Brazil’s leftist icon Lula walks free from jail
The former president, wearing a black T-shirt and suit jacket, pumped his fist as he exited the federal police headquarters in the southern city of Curitiba and was quickly mobbed by hundreds of supporters and journalists.
In an impassioned address in a sometimes hoarse voice, Lula vowed to keep fighting for poor people and denounced the economic policies of the current right-wing president, Jair Bolsonaro.
“People are hungrier, they have no jobs, people work for Uber or delivering pizzas on a bike,” Lula said in remarks sometimes drowned out by cheers from the crowd and fireworks overhead.
Lula’s highly anticipated exit from the facility where he had been held since April 2018 came hours after his lawyers requested the immediate release of the 74-year-old, who has been serving a nearly nine-year sentence for corruption and money laundering.
Late Thursday, the Supreme Court overturned a rule requiring convicted criminals to go to jail after losing their first appeal. Lula is one of several thousand convicts who could benefit from the decision.
Those convicts would remain free until they had exhausted their rights to appeal — a process critics say could take years in cases involving people able to afford expensive lawyers.
Many of those affected by the 6-5 ruling are political and business leaders caught up in a massive corruption probe dubbed Car Wash that began in 2014.
The Supreme Court ruling had given Lula “hope that there could be justice,” his lawyer Cristiano Zanin said.
“Our judicial battle continues, our focus is to get the legal case nullified.”
A hero to millions
Lula, who led Brazil through a historic boom from 2003 to 2010, earning him the gratitude of millions of Brazilians for redistributing wealth to haul them out of poverty, was serving eight years and 10 months for corruption.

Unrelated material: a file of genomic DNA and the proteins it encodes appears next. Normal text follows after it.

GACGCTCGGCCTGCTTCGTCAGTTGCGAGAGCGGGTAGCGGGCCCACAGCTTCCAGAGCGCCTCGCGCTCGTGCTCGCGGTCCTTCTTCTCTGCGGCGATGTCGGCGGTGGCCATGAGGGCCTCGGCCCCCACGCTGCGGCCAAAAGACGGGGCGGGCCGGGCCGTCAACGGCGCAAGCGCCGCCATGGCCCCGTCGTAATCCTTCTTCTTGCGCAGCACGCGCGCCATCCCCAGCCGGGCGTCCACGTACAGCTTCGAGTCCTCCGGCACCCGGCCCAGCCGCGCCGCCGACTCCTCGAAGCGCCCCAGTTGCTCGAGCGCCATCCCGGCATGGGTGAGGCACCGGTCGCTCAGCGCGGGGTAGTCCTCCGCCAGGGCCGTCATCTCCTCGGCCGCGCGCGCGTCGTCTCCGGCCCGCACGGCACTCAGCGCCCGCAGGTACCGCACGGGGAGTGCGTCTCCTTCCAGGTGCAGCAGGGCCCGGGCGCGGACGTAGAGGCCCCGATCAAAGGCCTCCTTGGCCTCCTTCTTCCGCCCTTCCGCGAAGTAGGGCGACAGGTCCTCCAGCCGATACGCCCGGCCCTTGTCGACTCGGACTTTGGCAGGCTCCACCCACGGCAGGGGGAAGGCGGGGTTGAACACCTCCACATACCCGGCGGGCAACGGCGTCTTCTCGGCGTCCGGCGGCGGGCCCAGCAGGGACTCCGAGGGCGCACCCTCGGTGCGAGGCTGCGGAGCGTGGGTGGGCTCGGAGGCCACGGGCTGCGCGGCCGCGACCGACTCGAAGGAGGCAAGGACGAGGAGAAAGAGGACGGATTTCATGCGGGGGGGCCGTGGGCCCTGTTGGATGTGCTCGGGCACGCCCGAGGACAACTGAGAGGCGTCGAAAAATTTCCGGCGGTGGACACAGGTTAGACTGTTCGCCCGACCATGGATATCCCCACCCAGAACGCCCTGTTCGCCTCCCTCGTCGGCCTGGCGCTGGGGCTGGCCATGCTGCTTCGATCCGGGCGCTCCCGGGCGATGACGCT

He was sentenced to almost 13 years in jail in February in a separate corruption case and still faces another half dozen corruption trials.
Lula has denied all the charges, arguing they were politically motivated to keep him out of the 2018 presidential election that was won by Bolsonaro.
“I’m coming for you, wait for me!” Rosangela da Silva, Lula’s girlfriend, tweeted after the Supreme Court announced its decision.
“If all the others did worse and are free, why not him too?” Eleonora Cintra, a 74-year-old resident of Sao Paulo, told AFP.
Bolsonaro has been unusually quiet about the court’s ruling that freed his nemesis. But his sons have taken to Twitter to attack the decision.
“Thousands of prisoners will be released and rattle everyone, regardless of their political beliefs, generating serious internal and external social and economic reactions,” Carlos Bolsonaro tweeted.
Justice Minister Sergio Moro, who convicted Lula when he was a judge in 2017, said the Supreme Court’s decision must be respected, but he noted “Congress can modify the Constitution or the law” to allow the jailing of convicted criminals after their first appeal.
Venezuela’s President Nicolas Maduro led many leftist leaders in Latin American in cheering Lula’s release, saying “the Venezuelan people are happy and welcome Lula’s freedom.”
And in the US, liberal presidential hopeful Bernie Sanders said that in Brazil no one had done more than Lula to reduce poverty and defend workers.
“I am delighted that he has been released from jail, something that never should have happened in the first place,” Sanders tweeted.
Even though he has been freed, Lula’s criminal record will prevent him from resuming his political career. He was the founder of the Workers Party (PT).
That could change, however, if the Supreme Court were to decide in a separate case that Moro had been biased.
Lula’s release could invigorate the left and, paradoxically, also help Bolsonaro, who was swept to power in 2018 on a wave of anti-PT sentiment, said Thomaz Favaro of Control Risks consultancy.
“You will have Lula more present on the political scene and that allows Bolsonaro to reinforce his role as leader of the anti-PT field,” Favaro said.
Lula will spend his first day of freedom visiting the metalworkers’ union he once led near Sao Paulo, Brazil’s biggest city.
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